Opioid prescriptions dispensed in Wisconsin have decreased by 32 percent since 2015, a trend state officials said is continued progress in the fight against opioid abuse.

A report released last week by the Controlled Substances Board looked at data from the Wisconsin Prescription Drug Monitoring Program for a variety of prescribed controlled substance medication, including opioids.

The report said 872,735 opioid prescriptions were filled in the third quarter of 2018 compared to 1,285,940 prescriptions in the first quarter of 2015.

Opioid prescriptions decreased nine percent in the past 12 months.

The overall number of controlled substance prescriptions dispensed in Wisconsin decreased by 22 percent from the first quarter of 2015 to the third quarter of 2018, the report said.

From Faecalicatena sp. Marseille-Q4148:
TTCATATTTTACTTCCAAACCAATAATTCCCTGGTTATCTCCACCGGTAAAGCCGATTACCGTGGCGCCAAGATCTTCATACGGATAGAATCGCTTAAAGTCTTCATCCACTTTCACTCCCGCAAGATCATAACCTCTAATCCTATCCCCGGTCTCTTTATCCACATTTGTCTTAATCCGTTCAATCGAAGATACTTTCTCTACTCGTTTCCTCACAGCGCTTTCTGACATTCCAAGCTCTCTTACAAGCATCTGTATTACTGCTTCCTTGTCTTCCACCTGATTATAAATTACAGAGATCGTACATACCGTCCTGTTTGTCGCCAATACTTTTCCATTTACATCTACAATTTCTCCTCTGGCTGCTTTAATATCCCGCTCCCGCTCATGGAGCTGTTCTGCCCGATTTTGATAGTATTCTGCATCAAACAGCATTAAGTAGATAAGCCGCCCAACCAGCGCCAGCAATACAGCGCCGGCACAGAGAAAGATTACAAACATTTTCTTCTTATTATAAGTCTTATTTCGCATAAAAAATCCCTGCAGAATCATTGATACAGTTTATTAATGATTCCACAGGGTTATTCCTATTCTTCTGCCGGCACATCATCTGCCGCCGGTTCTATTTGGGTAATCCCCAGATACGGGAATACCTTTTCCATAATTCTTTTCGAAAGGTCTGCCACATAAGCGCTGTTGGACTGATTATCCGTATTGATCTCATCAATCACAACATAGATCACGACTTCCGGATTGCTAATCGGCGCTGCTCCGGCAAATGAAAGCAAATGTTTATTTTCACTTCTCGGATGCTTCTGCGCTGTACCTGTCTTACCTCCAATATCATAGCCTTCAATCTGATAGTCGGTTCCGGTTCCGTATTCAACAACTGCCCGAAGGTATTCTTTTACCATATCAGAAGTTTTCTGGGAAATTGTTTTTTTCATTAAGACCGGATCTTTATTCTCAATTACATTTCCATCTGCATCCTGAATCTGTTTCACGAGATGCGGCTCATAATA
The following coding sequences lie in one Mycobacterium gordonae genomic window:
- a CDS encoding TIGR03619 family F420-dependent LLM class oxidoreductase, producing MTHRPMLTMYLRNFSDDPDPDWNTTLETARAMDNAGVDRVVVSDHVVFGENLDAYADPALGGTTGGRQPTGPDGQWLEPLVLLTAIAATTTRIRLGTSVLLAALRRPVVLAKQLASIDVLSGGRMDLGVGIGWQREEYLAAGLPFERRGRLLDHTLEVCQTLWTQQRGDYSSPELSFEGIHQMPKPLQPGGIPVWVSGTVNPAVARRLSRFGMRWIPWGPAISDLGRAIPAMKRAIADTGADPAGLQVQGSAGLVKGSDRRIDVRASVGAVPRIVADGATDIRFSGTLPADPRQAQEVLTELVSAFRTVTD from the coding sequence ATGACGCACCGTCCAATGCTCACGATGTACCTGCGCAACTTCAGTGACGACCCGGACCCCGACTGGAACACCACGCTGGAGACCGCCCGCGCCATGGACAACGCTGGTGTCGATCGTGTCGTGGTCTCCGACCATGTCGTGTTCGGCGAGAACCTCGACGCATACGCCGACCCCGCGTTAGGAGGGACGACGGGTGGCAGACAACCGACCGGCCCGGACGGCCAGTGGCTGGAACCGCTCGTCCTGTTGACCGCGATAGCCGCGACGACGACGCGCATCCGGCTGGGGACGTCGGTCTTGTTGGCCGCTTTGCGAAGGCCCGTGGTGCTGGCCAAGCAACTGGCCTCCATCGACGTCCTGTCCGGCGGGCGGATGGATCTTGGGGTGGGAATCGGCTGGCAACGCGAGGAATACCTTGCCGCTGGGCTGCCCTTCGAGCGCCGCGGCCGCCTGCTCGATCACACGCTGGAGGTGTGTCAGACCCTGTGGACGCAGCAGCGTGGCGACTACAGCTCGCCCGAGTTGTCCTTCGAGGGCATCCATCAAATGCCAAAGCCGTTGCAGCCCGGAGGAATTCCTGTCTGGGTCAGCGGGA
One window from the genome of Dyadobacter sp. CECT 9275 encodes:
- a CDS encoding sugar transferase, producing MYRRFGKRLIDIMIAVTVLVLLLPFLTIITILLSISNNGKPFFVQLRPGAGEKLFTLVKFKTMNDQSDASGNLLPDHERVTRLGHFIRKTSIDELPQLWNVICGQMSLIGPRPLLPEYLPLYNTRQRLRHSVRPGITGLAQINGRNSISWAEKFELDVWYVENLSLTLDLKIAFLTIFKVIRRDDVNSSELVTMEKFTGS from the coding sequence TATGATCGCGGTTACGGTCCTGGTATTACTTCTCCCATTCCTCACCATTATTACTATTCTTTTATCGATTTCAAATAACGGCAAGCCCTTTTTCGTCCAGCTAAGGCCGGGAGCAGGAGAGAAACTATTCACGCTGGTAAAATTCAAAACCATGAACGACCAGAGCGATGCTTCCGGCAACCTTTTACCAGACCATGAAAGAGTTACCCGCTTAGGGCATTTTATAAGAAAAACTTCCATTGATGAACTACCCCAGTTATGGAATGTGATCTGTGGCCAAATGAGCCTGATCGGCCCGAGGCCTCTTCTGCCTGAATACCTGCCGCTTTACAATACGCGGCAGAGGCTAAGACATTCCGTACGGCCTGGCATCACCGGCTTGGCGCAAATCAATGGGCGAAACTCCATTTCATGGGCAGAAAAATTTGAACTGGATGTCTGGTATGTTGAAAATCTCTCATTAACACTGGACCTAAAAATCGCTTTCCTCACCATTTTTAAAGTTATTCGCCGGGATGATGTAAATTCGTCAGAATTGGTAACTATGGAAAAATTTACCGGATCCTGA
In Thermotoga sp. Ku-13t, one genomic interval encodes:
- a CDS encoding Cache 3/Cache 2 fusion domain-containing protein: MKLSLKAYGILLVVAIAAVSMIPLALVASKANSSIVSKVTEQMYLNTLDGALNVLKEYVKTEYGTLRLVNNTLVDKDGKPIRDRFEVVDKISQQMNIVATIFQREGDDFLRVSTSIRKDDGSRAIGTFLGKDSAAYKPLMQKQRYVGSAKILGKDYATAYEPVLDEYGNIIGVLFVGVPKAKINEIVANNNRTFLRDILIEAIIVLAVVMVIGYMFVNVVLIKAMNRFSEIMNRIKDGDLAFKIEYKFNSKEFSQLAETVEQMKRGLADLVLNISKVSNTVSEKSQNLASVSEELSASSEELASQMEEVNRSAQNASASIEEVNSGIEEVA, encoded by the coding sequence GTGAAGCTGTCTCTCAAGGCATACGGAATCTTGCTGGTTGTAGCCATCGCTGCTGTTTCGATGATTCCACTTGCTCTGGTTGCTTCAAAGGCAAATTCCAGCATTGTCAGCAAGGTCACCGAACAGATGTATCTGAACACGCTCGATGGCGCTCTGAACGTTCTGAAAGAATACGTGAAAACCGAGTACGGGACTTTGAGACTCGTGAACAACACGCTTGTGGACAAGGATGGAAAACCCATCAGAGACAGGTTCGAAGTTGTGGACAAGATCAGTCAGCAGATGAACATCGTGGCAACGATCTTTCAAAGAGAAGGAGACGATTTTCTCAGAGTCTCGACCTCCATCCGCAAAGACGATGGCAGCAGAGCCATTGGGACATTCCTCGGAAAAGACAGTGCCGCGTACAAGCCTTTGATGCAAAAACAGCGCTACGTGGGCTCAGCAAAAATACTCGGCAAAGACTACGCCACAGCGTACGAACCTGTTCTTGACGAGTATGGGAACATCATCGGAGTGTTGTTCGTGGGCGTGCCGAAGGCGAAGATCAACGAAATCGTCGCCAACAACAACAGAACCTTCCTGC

“This program is another example of how Wisconsin is leading the nation in combating the opioid epidemic,” Gov. Scott Walker said in a statement.

“It takes the combined effort of medical professionals, law enforcement and local communities to make a difference,” Walker said.

The Prescription Drug Monitoring Program started in 2013 as a tool for healthcare professionals to make decisions on prescribing and dispensing controlled substance prescriptions to patients.

“The continued decline of opioids dispensed shows the program is working,” said Department of Safety and Professional Services Secretary Laura Gutierrez. The department administers the drug monitoring program.

Capital W: Plug in to Wisconsin politics

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